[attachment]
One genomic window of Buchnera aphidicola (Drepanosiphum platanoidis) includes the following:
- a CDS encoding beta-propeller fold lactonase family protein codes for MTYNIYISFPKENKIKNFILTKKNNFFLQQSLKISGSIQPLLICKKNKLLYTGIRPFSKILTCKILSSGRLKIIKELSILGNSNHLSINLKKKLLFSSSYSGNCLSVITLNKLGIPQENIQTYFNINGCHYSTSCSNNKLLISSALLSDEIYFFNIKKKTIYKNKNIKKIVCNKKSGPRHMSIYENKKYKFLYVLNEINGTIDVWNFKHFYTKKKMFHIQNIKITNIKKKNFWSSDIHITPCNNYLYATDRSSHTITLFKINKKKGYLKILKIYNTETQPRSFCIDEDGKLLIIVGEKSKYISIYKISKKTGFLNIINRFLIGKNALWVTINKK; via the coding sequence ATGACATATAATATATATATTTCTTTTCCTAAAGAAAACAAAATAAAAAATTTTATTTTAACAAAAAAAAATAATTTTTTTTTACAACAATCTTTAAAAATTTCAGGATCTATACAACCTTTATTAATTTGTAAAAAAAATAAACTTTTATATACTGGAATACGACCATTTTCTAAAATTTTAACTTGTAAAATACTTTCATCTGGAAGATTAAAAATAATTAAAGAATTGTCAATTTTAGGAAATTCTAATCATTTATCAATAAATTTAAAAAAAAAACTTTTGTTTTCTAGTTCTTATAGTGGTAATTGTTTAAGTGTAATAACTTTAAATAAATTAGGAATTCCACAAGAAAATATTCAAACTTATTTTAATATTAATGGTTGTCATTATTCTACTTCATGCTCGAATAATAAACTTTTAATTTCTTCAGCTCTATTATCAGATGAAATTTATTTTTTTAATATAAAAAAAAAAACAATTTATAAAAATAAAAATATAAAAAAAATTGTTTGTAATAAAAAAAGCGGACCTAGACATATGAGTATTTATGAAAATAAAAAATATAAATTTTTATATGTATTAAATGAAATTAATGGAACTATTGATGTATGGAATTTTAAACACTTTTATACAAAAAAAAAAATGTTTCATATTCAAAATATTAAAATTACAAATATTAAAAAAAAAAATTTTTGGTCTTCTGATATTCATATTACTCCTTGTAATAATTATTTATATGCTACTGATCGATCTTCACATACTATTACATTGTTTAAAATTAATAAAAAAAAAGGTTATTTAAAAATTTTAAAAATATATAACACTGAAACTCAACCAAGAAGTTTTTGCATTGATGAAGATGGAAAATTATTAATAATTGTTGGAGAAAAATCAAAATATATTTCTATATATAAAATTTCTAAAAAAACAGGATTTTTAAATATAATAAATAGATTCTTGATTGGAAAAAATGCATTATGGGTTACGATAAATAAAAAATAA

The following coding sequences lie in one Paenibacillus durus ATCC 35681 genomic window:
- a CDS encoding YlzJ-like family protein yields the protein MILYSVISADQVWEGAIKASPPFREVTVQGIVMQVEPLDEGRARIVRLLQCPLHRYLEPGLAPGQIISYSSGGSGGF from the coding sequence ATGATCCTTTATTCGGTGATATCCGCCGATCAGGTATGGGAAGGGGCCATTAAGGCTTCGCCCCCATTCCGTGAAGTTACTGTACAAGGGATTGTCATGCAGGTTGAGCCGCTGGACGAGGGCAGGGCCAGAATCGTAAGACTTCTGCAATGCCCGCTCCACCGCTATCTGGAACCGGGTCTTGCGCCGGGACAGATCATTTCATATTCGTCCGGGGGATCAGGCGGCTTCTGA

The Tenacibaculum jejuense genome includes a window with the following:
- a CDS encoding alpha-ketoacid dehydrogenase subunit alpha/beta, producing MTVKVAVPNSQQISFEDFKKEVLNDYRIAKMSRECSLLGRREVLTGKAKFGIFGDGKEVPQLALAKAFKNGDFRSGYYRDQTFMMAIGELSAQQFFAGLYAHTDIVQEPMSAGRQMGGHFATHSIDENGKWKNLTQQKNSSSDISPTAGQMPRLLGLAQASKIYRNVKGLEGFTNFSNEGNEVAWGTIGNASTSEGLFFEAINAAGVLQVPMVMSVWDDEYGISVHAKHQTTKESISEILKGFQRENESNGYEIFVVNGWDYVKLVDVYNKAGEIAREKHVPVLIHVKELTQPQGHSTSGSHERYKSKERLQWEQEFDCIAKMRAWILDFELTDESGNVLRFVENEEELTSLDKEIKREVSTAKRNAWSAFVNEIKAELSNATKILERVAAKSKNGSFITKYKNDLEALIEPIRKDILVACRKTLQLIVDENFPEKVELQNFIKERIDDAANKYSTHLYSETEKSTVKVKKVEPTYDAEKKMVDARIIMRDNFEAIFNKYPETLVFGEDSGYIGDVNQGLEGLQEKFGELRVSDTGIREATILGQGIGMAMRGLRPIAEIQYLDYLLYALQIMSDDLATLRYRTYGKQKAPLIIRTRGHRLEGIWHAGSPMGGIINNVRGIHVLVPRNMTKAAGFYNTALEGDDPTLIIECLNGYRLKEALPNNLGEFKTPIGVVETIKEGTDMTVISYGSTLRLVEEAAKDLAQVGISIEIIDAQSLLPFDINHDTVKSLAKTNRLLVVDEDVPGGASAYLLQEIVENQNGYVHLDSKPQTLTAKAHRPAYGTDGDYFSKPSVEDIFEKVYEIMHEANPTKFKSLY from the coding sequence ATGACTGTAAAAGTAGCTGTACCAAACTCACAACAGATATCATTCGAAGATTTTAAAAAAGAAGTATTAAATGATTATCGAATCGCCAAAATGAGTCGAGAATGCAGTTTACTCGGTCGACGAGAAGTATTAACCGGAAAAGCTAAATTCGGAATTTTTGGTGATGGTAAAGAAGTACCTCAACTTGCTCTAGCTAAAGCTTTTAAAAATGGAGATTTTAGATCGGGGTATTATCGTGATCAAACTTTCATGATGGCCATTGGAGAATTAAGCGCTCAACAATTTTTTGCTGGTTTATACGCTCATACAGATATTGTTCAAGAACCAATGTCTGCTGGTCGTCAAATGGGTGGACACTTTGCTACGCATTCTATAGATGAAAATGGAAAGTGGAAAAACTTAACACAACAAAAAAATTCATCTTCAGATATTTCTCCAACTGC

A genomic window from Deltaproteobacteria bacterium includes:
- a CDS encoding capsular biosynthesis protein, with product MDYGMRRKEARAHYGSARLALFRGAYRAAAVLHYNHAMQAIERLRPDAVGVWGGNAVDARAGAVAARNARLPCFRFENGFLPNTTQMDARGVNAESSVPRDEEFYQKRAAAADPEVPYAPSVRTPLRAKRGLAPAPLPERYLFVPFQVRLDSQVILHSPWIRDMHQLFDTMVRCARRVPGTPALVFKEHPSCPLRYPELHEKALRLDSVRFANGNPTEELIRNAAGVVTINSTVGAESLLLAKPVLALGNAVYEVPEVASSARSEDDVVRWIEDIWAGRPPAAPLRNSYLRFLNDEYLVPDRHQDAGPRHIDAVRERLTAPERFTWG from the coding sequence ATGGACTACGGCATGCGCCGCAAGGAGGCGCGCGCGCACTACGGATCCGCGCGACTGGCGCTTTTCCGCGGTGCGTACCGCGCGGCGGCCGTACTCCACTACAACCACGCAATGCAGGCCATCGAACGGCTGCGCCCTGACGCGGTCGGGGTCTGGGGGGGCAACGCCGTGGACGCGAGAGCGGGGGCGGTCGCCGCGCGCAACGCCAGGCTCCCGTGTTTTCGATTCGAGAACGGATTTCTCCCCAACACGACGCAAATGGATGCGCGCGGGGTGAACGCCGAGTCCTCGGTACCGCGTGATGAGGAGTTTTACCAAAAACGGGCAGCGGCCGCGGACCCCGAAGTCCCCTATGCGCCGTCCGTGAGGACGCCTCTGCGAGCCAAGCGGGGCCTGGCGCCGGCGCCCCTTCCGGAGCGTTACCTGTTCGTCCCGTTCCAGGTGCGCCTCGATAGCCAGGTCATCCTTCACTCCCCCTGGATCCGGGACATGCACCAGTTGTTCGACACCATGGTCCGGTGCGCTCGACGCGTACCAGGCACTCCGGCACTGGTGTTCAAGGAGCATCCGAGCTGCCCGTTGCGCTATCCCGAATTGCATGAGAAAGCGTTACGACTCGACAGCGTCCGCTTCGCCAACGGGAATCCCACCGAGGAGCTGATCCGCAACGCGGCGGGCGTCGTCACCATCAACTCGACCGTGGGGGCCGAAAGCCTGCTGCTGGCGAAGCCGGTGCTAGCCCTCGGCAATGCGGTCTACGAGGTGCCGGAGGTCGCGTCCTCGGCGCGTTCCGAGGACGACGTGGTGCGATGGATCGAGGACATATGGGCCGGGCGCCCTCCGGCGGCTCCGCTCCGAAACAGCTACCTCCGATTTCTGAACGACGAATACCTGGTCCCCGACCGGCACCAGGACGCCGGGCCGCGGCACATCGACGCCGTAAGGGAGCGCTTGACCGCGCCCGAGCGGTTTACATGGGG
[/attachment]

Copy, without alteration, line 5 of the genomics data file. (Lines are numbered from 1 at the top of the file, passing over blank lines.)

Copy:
The Tenacibaculum jejuense genome includes a window with the following: